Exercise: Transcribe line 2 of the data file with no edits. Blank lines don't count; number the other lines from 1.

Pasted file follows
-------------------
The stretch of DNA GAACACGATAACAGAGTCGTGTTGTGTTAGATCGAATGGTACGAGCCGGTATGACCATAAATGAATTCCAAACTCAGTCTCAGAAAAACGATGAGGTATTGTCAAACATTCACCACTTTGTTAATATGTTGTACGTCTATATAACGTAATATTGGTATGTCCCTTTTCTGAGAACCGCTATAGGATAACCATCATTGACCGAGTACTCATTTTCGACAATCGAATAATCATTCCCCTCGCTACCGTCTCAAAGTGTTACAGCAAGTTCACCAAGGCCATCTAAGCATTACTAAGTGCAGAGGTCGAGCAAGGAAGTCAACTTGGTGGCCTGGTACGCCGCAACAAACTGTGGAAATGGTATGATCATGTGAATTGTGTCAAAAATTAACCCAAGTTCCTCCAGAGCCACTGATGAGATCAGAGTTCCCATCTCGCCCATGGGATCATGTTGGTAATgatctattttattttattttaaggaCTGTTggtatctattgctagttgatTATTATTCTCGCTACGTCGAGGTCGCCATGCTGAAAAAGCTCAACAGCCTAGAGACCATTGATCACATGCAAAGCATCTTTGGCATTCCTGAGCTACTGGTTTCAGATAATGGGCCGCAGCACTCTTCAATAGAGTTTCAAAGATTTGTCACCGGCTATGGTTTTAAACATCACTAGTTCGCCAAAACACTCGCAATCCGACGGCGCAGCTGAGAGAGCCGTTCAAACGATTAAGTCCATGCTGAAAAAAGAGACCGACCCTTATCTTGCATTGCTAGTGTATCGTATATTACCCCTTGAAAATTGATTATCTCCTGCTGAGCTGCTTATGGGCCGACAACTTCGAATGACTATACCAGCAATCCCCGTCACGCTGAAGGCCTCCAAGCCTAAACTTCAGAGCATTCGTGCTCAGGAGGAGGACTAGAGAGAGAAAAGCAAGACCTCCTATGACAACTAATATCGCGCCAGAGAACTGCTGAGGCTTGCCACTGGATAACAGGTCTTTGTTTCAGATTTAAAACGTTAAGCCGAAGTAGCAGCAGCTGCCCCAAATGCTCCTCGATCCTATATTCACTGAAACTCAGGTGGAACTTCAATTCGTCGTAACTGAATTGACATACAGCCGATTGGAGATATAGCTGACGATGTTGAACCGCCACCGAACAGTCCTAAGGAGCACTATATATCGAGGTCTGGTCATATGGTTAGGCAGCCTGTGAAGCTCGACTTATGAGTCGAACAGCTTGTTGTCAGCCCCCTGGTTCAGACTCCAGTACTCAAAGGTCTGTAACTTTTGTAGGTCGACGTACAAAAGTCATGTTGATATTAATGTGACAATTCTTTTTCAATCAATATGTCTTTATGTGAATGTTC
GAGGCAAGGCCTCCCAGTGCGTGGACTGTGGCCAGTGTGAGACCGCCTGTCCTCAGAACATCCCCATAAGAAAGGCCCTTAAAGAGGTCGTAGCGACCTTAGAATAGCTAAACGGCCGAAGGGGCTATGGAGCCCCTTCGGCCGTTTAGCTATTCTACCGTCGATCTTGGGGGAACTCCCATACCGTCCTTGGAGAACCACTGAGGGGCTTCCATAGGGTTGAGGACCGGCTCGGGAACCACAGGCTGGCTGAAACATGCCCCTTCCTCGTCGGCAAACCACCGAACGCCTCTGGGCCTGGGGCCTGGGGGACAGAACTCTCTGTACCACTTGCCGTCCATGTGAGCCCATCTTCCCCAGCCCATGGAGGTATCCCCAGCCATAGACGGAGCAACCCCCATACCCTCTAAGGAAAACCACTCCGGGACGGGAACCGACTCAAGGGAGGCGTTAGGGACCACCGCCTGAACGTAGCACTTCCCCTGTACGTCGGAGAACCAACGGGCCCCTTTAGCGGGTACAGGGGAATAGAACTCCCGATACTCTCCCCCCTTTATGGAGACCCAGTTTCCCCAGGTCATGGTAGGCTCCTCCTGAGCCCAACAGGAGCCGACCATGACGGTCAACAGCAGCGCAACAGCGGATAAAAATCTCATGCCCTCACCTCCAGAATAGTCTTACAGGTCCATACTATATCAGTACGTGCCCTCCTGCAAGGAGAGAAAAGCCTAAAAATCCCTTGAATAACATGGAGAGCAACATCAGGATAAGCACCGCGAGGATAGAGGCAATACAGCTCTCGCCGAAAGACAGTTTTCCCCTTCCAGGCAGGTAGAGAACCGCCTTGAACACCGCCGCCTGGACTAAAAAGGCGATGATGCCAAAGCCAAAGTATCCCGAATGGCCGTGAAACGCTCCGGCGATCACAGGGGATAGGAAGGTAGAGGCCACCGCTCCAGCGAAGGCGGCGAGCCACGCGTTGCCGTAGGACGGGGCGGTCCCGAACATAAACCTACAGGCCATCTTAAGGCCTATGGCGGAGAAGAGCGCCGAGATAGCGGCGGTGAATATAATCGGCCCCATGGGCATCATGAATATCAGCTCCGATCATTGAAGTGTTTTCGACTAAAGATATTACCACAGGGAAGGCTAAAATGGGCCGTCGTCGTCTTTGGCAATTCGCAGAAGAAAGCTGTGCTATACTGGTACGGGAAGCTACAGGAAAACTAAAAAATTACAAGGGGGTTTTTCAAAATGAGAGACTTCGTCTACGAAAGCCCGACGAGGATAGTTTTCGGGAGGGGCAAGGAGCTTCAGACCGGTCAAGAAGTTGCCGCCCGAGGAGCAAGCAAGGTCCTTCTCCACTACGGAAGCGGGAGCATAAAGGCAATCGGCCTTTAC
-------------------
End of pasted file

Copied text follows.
GAGGCAAGGCCTCCCAGTGCGTGGACTGTGGCCAGTGTGAGACCGCCTGTCCTCAGAACATCCCCATAAGAAAGGCCCTTAAAGAGGTCGTAGCGACCTTAGAATAGCTAAACGGCCGAAGGGGCTATGGAGCCCCTTCGGCCGTTTAGCTATTCTACCGTCGATCTTGGGGGAACTCCCATACCGTCCTTGGAGAACCACTGAGGGGCTTCCATAGGGTTGAGGACCGGCTCGGGAACCACAGGCTGGCTGAAACATGCCCCTTCCTCGTCGGCAAACCACCGAACGCCTCTGGGCCTGGGGCCTGGGGGACAGAACTCTCTGTACCACTTGCCGTCCATGTGAGCCCATCTTCCCCAGCCCATGGAGGTATCCCCAGCCATAGACGGAGCAACCCCCATACCCTCTAAGGAAAACCACTCCGGGACGGGAACCGACTCAAGGGAGGCGTTAGGGACCACCGCCTGAACGTAGCACTTCCCCTGTACGTCGGAGAACCAACGGGCCCCTTTAGCGGGTACAGGGGAATAGAACTCCCGATACTCTCCCCCCTTTATGGAGACCCAGTTTCCCCAGGTCATGGTAGGCTCCTCCTGAGCCCAACAGGAGCCGACCATGACGGTCAACAGCAGCGCAACAGCGGATAAAAATCTCATGCCCTCACCTCCAGAATAGTCTTACAGGTCCATACTATATCAGTACGTGCCCTCCTGCAAGGAGAGAAAAGCCTAAAAATCCCTTGAATAACATGGAGAGCAACATCAGGATAAGCACCGCGAGGATAGAGGCAATACAGCTCTCGCCGAAAGACAGTTTTCCCCTTCCAGGCAGGTAGAGAACCGCCTTGAACACCGCCGCCTGGACTAAAAAGGCGATGATGCCAAAGCCAAAGTATCCCGAATGGCCGTGAAACGCTCCGGCGATCACAGGGGATAGGAAGGTAGAGGCCACCGCTCCAGCGAAGGCGGCGAGCCACGCGTTGCCGTAGGACGGGGCGGTCCCGAACATAAACCTACAGGCCATCTTAAGGCCTATGGCGGAGAAGAGCGCCGAGATAGCGGCGGTGAATATAATCGGCCCCATGGGCATCATGAATATCAGCTCCGATCATTGAAGTGTTTTCGACTAAAGATATTACCACAGGGAAGGCTAAAATGGGCCGTCGTCGTCTTTGGCAATTCGCAGAAGAAAGCTGTGCTATACTGGTACGGGAAGCTACAGGAAAACTAAAAAATTACAAGGGGGTTTTTCAAAATGAGAGACTTCGTCTACGAAAGCCCGACGAGGATAGTTTTCGGGAGGGGCAAGGAGCTTCAGACCGGTCAAGAAGTTGCCGCCCGAGGAGCAAGCAAGGTCCTTCTCCACTACGGAAGCGGGAGCATAAAGGCAATCGGCCTTTAC